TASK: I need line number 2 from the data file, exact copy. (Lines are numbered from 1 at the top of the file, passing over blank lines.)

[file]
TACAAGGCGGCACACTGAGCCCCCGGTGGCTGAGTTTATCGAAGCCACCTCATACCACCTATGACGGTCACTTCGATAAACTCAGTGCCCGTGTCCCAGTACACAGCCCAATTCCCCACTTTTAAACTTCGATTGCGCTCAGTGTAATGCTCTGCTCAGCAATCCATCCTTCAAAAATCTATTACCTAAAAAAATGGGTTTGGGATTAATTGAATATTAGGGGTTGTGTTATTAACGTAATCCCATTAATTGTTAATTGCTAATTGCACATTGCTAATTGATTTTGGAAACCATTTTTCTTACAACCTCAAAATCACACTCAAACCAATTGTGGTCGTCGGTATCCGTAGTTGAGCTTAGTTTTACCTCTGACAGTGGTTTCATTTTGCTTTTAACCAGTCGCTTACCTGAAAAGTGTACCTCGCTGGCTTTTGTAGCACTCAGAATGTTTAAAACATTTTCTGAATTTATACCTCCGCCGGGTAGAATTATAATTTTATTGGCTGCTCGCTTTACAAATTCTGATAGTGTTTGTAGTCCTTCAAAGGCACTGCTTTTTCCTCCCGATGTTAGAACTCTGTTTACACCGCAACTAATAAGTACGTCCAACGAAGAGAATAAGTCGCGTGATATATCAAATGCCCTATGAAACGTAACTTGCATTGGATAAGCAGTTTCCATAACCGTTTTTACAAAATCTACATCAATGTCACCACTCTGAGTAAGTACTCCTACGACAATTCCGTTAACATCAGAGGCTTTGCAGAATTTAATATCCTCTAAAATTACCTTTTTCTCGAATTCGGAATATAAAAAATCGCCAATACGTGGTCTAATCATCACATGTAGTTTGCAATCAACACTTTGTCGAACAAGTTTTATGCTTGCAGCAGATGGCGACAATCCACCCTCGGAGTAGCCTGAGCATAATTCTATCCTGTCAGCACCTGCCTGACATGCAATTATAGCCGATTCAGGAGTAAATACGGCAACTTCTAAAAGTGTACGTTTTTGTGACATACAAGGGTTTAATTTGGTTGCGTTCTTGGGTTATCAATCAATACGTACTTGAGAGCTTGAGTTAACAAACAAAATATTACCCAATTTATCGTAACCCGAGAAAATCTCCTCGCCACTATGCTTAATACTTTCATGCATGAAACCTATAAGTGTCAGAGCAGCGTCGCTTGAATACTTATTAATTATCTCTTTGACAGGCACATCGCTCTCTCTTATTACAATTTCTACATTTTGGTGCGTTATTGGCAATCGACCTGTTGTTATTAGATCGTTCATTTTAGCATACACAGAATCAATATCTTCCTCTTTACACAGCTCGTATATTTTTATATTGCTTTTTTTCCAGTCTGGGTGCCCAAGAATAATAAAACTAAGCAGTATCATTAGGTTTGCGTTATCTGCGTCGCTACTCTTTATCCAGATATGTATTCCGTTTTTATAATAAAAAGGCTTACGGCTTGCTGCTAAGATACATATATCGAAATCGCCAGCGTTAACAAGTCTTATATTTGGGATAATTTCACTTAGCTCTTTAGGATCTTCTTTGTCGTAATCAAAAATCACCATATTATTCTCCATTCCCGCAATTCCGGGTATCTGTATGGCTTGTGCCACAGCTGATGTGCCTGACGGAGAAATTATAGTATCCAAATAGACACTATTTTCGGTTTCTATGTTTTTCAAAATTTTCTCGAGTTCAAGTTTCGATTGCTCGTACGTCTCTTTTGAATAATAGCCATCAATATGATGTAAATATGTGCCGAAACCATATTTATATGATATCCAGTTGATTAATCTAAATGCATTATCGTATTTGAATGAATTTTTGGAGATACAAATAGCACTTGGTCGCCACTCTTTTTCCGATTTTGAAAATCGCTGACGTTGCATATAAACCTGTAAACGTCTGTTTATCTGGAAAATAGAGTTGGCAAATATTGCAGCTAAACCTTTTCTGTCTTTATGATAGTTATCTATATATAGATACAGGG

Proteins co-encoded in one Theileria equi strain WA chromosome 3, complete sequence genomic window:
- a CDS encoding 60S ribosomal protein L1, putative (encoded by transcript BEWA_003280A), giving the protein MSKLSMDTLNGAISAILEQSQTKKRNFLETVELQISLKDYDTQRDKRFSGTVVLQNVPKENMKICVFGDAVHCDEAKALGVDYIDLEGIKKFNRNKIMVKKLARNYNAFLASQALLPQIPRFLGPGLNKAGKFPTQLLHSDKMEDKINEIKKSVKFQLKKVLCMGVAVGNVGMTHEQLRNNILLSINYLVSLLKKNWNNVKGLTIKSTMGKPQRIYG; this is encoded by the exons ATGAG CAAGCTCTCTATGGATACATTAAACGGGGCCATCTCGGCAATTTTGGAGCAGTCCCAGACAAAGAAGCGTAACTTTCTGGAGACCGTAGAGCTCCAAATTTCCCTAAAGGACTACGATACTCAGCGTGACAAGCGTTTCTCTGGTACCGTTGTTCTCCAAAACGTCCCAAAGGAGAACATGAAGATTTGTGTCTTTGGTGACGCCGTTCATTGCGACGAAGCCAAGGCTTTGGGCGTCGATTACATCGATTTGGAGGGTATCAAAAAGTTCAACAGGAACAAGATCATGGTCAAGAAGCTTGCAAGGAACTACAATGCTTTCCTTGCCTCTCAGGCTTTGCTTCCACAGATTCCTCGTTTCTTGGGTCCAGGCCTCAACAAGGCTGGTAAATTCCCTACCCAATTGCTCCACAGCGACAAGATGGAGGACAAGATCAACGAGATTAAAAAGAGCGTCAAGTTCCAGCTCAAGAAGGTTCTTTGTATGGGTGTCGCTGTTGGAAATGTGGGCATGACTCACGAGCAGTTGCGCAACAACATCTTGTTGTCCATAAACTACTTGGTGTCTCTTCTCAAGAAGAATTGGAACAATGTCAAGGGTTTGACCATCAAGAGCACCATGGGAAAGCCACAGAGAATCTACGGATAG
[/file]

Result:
Proteins co-encoded in one Theileria equi strain WA chromosome 3, complete sequence genomic window: